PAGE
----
General Mills, Microsoft and Pacific Gas & Electric are among the businesses building nature-protection efforts into their sustainability strategies. Their products and services could hardly be more different, yet their intentions for guarding biodiversity have something in common: prioritizing the knowledge of people on the ground, including farmers and Indigenous communities.
“As a food company, if we can’t get the outputs of Mother Nature, like oats and wheat and dairy, we cannot operate our business,” said General Mills’ Chief Sustainability & Global Impact Officer Mary Jane Melendez on Tuesday at GreenBiz’s Bloom 23 event in San Jose, California. “We’re not going to be able to hit any business objectives.”
The company committed in 2019 to advance regenerative practices on 1 million acres of farmland by 2030 after determining it can make an outsize difference in agriculture, shrinking its carbon footprint and pushing climate solutions, she said.
Farming for the ground
General Mills, which does not own farms, is already sourcing key ingredients from 1 million acres of regeneratively farmed land in partnership with farmers. Melendez described the company’s regenerative approach to farming and ranching as principles-based, outcome-focused and varied by region and crop.
“We do not have all of the answers; we’re being educated by farmers and by individuals who have been doing this on their landscape for a very, very long time,” she said. That regeneratively farmed land has more earthworms and soil aggregates, as well as lower temperatures, than conventional samples several feet away, she added.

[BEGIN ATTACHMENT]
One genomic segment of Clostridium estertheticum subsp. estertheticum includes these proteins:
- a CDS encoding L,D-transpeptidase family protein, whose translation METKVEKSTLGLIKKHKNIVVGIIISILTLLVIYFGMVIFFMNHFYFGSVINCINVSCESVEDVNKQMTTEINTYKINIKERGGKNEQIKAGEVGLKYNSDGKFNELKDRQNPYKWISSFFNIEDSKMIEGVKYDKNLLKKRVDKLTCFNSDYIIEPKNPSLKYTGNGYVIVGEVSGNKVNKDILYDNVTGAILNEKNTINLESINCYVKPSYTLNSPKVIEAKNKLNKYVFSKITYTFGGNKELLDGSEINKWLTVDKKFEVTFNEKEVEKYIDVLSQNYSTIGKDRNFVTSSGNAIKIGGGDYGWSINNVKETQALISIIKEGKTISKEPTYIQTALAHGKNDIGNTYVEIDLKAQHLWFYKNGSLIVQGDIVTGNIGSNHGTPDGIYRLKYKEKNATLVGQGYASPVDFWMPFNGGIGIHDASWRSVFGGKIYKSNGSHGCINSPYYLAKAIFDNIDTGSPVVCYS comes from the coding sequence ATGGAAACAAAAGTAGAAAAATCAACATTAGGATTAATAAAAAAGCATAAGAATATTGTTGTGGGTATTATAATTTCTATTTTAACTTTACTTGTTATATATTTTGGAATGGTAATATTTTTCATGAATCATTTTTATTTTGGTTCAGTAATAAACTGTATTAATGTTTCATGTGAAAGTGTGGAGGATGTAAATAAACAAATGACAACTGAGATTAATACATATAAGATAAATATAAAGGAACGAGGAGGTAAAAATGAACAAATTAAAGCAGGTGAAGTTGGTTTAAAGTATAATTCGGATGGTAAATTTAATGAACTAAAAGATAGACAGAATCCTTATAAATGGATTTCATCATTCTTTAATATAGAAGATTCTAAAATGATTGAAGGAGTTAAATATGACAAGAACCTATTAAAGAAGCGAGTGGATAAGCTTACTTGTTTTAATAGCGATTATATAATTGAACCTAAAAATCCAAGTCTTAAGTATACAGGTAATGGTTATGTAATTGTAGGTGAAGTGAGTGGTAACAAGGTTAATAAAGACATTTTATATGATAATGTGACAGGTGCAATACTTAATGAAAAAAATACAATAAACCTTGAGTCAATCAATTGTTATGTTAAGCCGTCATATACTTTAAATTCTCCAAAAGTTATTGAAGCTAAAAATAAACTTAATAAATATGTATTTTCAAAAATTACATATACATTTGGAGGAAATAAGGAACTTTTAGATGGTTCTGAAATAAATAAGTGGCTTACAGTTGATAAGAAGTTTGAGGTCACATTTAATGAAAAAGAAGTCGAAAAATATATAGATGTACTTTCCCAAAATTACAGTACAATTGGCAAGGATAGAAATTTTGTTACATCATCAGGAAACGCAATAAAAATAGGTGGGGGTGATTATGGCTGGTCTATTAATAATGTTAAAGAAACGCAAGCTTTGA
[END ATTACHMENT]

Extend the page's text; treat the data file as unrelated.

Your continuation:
We’re being educated by farmers and by individuals who have been doing this on their landscape for a very, very long time.
“Rather than learning within our corporate headquarters … behind a PowerPoint or in a conference room, we’ve actually been taking our stakeholders and our employees out to regenerative farms to be able to understand the power of nature,” Melendez said.
Bonnie Lei described Microsoft having a similar bottom-up approach, deriving sustainability strengths not from the top leadership but from its more than 200,000 employees. She finished six years at the tech giant in September, most recently as its head of environmental justice, employee engagement and ecosystems — the latter being one of Microsoft’s four primary sustainability focuses, in addition to carbon, water and waste.
“For anyone who works in the conservation space, you understand really intimately and clearly, that nature, and the intact ecosystems really [are] the foundation for everything on our planet,” said the former conservation biologist. “And so you cannot talk about a sustainability strategy without thinking about, what are we doing … at least to protect nature.”
Harvesting data from the ground
Microsoft has pledged to protect more land than it uses by 2025. In addition, it is harnessing troves of data and computing muscle to contribute positively to ecosystems, according to Lei. That was the goal behind its $50 million AI for Earth program, for which she led strategic partnerships.
“If we’re talking about how do we tap into the knowledge of experts … working directly in different locations around the world, you’re able to tap into that on-the-ground experience as well,” Lei said. “That’s not something that you could get sitting in an office far away.”